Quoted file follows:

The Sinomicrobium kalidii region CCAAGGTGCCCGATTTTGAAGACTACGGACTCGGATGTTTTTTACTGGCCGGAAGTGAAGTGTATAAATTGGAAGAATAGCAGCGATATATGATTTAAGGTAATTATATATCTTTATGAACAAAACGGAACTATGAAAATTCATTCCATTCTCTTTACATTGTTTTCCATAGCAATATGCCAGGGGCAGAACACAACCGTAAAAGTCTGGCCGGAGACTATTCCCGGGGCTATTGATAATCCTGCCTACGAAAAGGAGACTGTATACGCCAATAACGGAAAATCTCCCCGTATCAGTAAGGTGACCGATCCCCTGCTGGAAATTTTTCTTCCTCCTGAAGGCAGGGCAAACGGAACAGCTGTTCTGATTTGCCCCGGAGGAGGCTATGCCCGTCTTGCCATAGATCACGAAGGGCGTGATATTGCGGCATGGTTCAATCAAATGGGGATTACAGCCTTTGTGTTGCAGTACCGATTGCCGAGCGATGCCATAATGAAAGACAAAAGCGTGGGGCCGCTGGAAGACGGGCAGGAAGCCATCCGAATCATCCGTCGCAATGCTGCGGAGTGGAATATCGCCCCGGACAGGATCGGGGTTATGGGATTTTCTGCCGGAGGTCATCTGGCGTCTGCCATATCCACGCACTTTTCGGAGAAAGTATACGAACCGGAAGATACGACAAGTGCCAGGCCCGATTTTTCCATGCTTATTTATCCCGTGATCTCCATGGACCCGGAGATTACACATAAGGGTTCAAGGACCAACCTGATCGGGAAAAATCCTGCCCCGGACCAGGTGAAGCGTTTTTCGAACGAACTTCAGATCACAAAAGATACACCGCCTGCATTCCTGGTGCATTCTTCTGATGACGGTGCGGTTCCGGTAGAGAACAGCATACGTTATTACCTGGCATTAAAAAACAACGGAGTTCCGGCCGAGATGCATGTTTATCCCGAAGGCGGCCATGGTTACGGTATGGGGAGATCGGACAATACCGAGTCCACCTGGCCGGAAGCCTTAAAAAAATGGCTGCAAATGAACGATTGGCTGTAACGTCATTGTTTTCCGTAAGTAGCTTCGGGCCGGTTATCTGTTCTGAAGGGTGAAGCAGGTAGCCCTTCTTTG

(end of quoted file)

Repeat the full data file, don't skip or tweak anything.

The Sinomicrobium kalidii region CCAAGGTGCCCGATTTTGAAGACTACGGACTCGGATGTTTTTTACTGGCCGGAAGTGAAGTGTATAAATTGGAAGAATAGCAGCGATATATGATTTAAGGTAATTATATATCTTTATGAACAAAACGGAACTATGAAAATTCATTCCATTCTCTTTACATTGTTTTCCATAGCAATATGCCAGGGGCAGAACACAACCGTAAAAGTCTGGCCGGAGACTATTCCCGGGGCTATTGATAATCCTGCCTACGAAAAGGAGACTGTATACGCCAATAACGGAAAATCTCCCCGTATCAGTAAGGTGACCGATCCCCTGCTGGAAATTTTTCTTCCTCCTGAAGGCAGGGCAAACGGAACAGCTGTTCTGATTTGCCCCGGAGGAGGCTATGCCCGTCTTGCCATAGATCACGAAGGGCGTGATATTGCGGCATGGTTCAATCAAATGGGGATTACAGCCTTTGTGTTGCAGTACCGATTGCCGAGCGATGCCATAATGAAAGACAAAAGCGTGGGGCCGCTGGAAGACGGGCAGGAAGCCATCCGAATCATCCGTCGCAATGCTGCGGAGTGGAATATCGCCCCGGACAGGATCGGGGTTATGGGATTTTCTGCCGGAGGTCATCTGGCGTCTGCCATATCCACGCACTTTTCGGAGAAAGTATACGAACCGGAAGATACGACAAGTGCCAGGCCCGATTTTTCCATGCTTATTTATCCCGTGATCTCCATGGACCCGGAGATTACACATAAGGGTTCAAGGACCAACCTGATCGGGAAAAATCCTGCCCCGGACCAGGTGAAGCGTTTTTCGAACGAACTTCAGATCACAAAAGATACACCGCCTGCATTCCTGGTGCATTCTTCTGATGACGGTGCGGTTCCGGTAGAGAACAGCATACGTTATTACCTGGCATTAAAAAACAACGGAGTTCCGGCCGAGATGCATGTTTATCCCGAAGGCGGCCATGGTTACGGTATGGGGAGATCGGACAATACCGAGTCCACCTGGCCGGAAGCCTTAAAAAAATGGCTGCAAATGAACGATTGGCTGTAACGTCATTGTTTTCCGTAAGTAGCTTCGGGCCGGTTATCTGTTCTGAAGGGTGAAGCAGGTAGCCCTTCTTTG